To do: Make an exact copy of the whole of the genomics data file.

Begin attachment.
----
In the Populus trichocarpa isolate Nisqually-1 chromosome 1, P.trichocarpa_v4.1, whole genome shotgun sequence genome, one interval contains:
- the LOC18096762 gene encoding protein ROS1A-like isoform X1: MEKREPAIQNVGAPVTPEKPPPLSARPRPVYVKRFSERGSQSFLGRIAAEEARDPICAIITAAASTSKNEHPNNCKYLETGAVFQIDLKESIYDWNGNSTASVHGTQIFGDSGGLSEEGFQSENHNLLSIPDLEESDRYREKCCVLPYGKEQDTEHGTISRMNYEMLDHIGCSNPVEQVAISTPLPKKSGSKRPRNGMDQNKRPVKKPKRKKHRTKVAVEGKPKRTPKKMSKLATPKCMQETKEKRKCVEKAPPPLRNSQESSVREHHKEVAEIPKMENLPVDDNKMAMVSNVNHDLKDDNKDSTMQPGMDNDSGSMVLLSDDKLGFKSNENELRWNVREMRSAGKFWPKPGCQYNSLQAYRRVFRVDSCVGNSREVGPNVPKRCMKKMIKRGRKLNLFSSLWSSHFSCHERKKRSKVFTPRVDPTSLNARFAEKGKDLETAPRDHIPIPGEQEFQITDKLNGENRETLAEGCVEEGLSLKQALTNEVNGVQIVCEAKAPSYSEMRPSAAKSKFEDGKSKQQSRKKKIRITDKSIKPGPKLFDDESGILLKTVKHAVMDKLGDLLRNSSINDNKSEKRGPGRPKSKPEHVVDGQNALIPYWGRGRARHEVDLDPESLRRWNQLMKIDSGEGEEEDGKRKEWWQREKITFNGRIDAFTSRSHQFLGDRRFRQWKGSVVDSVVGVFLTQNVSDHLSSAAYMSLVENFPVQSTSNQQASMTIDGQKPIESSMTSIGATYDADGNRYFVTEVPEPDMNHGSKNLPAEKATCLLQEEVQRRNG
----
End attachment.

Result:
In the Populus trichocarpa isolate Nisqually-1 chromosome 1, P.trichocarpa_v4.1, whole genome shotgun sequence genome, one interval contains:
- the LOC18096762 gene encoding protein ROS1A-like isoform X1: MEKREPAIQNVGAPVTPEKPPPLSARPRPVYVKRFSERGSQSFLGRIAAEEARDPICAIITAAASTSKNEHPNNCKYLETGAVFQIDLKESIYDWNGNSTASVHGTQIFGDSGGLSEEGFQSENHNLLSIPDLEESDRYREKCCVLPYGKEQDTEHGTISRMNYEMLDHIGCSNPVEQVAISTPLPKKSGSKRPRNGMDQNKRPVKKPKRKKHRTKVAVEGKPKRTPKKMSKLATPKCMQETKEKRKCVEKAPPPLRNSQESSVREHHKEVAEIPKMENLPVDDNKMAMVSNVNHDLKDDNKDSTMQPGMDNDSGSMVLLSDDKLGFKSNENELRWNVREMRSAGKFWPKPGCQYNSLQAYRRVFRVDSCVGNSREVGPNVPKRCMKKMIKRGRKLNLFSSLWSSHFSCHERKKRSKVFTPRVDPTSLNARFAEKGKDLETAPRDHIPIPGEQEFQITDKLNGENRETLAEGCVEEGLSLKQALTNEVNGVQIVCEAKAPSYSEMRPSAAKSKFEDGKSKQQSRKKKIRITDKSIKPGPKLFDDESGILLKTVKHAVMDKLGDLLRNSSINDNKSEKRGPGRPKSKPEHVVDGQNALIPYWGRGRARHEVDLDPESLRRWNQLMKIDSGEGEEEDGKRKEWWQREKITFNGRIDAFTSRSHQFLGDRRFRQWKGSVVDSVVGVFLTQNVSDHLSSAAYMSLVENFPVQSTSNQQASMTIDGQKPIESSMTSIGATYDADGNRYFVTEVPEPDMNHGSKNLPAEKATCLLQEEVQRRNG